Bitcoin Forum
November 17, 2018, 08:29:51 PM *
News: Latest Bitcoin Core release: 0.17.0 [Torrent].
 
   Home   Help Search Login Register More  
Pages: [1]
  Print  
Author Topic: Github code  (Read 267 times)
turboblade
Member
**
Offline Offline

Activity: 115
Merit: 10


View Profile
December 09, 2017, 12:26:02 AM
 #1

Perhaps this is too simplistic for this board, though hopefully you can help me. I'm currently trying to interpret general crypto code, as a basic coder. Is it agreed that bitcoin code is inherently very inefficient. To me it appears much code is duplicated unnecessarily. Ultimately, to me, bitcoin's code is still pre-beta, with minimal comments and few modules.

Can someone please advise which .cpp file states which hashing algorithm, the coin is using. ie what differs between sha265 hashed coin's code vs an equihash.

Take bitcoin gold for example. How does their wallet know how to interpret both equihash and sha265, depending on which block is being interrogated.
Bitgoin gold has significantly more lines of code than bitcoin. Is this purely to allow the blockchain to cope with two completely different hashes?

I can recall older coins changing algorithm over the years, though most did a 1 to 1 swap at an exchange. To me that is cheating. Obviously it cant be done eg Bitgoin gold, though is an algorithm change mid blockchain difficult to implement?
1542486591
Hero Member
*
Offline Offline

Posts: 1542486591

View Profile Personal Message (Offline)

Ignore
1542486591
Reply with quote  #2

1542486591
Report to moderator
1542486591
Hero Member
*
Offline Offline

Posts: 1542486591

View Profile Personal Message (Offline)

Ignore
1542486591
Reply with quote  #2

1542486591
Report to moderator
1542486591
Hero Member
*
Offline Offline

Posts: 1542486591

View Profile Personal Message (Offline)

Ignore
1542486591
Reply with quote  #2

1542486591
Report to moderator
Advertised sites are not endorsed by the Bitcoin Forum. They may be unsafe, untrustworthy, or illegal in your jurisdiction. Advertise here.
1542486591
Hero Member
*
Offline Offline

Posts: 1542486591

View Profile Personal Message (Offline)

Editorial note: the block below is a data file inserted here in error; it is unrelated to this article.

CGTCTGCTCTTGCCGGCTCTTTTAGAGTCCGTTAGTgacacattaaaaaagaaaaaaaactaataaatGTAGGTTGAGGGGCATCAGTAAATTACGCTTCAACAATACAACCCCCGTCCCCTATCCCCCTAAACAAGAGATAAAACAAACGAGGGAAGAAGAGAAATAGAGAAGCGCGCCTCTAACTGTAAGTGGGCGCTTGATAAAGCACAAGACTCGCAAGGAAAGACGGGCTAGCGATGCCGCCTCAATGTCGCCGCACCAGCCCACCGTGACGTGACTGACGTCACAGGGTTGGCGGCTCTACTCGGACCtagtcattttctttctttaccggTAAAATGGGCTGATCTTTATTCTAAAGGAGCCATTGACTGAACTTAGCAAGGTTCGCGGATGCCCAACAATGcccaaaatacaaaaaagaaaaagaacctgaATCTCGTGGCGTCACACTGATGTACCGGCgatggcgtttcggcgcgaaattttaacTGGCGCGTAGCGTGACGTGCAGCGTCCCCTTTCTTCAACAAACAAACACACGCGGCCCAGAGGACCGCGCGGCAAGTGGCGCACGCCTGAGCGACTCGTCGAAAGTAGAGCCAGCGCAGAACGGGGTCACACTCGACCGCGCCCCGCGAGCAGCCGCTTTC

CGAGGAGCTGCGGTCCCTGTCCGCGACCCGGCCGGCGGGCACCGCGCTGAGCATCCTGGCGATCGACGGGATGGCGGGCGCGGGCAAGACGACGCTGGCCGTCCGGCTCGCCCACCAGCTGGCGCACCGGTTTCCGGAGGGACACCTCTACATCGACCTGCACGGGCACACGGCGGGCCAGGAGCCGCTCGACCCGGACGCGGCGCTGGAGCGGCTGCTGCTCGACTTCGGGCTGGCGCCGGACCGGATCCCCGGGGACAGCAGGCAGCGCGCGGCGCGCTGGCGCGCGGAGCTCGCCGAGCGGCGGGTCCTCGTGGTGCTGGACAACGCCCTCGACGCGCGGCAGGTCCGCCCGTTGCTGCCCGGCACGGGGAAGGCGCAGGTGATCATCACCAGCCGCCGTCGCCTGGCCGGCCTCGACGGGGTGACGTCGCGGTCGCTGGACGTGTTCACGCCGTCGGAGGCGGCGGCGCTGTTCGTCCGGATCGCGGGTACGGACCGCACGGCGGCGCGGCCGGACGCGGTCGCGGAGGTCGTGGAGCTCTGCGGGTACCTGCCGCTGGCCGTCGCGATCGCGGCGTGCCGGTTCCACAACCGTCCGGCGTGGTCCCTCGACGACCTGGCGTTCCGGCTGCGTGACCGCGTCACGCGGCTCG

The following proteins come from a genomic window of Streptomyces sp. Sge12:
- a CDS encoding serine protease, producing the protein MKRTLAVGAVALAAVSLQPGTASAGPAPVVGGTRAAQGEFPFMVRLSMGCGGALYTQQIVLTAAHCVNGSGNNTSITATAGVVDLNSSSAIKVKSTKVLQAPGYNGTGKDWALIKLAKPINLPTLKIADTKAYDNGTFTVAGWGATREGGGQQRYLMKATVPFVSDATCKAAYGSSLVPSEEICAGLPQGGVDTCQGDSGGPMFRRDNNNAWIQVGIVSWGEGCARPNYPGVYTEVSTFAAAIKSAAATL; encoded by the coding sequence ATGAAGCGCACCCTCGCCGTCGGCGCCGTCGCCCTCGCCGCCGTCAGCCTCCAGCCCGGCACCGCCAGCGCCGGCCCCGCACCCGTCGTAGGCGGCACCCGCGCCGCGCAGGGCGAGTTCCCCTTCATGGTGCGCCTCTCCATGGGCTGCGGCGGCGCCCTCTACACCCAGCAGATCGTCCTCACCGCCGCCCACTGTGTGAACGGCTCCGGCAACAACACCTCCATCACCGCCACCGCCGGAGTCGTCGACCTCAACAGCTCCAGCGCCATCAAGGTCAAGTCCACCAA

Ignore
1542486591
Reply with quote  #2

1542486591
Report to moderator
achow101
Moderator
Legendary
*
expert
Offline Offline

Activity: 1582
Merit: 1750


bc1qshxkrpe4arppq89fpzm6c0tpdvx5cfkve2c8kl


View Profile WWW
December 28, 2017, 06:12:22 AM
 #2

Is it agreed that bitcoin code is inherently very inefficient.
No, it is not agreed. Firstly, there is no "bitcoin code". There are multiple implementation of the Bitcoin consensus rules. If you are referring to Bitcoin Core, it can sometimes be inefficient but there is nothing inherent about consensus implementations for Bitcoin being inherently inefficient.

To me it appears much code is duplicated unnecessarily.
Bitcoin Core certainly has code duplication, but it is much better than it was in the past and it has become much more efficient.

Ultimately, to me, bitcoin's code is still pre-beta, with minimal comments and few modules.
Bitcoin Core may still be like that, but that is only one implementation.

Can someone please advise which .cpp file states which hashing algorithm, the coin is using. ie what differs between sha265 hashed coin's code vs an equihash.
There is not one place that specifies a hash function that is used; rather every time the hash function is used, the function itself is directly called. It's not like there are some UsePoWHash or UseConsensusHash functions.

The files that you are looking for are probably src/chainparams.cpp, src/validation.cpp, and the files under src/consensus/. However many other source files include consensus related things.

Take bitcoin gold for example. How does their wallet know how to interpret both equihash and sha265, depending on which block is being interrogated.
Presumably there is a swtich. Simply an if statement; if after activation height, use equihash, else use sha256d.

Bitgoin gold has significantly more lines of code than bitcoin. Is this purely to allow the blockchain to cope with two completely different hashes?
Yes.

I can recall older coins changing algorithm over the years, though most did a 1 to 1 swap at an exchange. To me that is cheating. Obviously it cant be done eg Bitgoin gold, though is an algorithm change mid blockchain difficult to implement?
Not necessarily.

washi
Newbie
*
Offline Offline

Activity: 2
Merit: 0


View Profile
December 29, 2017, 09:27:30 PM
 #3

Try looking at the Go implementation, it is well commented and "clean":

https://github.com/btcsuite/btcd
Nicor
Newbie
*
Offline Offline

Activity: 9
Merit: 0


View Profile
December 29, 2017, 11:33:53 PM
 #4

its a trade off.

Do you want faster code or more compact executable?

In this app i would not have cared about size, but about speed.

Pages: [1]
  Print  
 
Jump to:  

Sponsored by , a Bitcoin-accepting VPN.
Powered by MySQL Powered by PHP Powered by SMF 1.1.19 | SMF © 2006-2009, Simple Machines Valid XHTML 1.0! Valid CSS!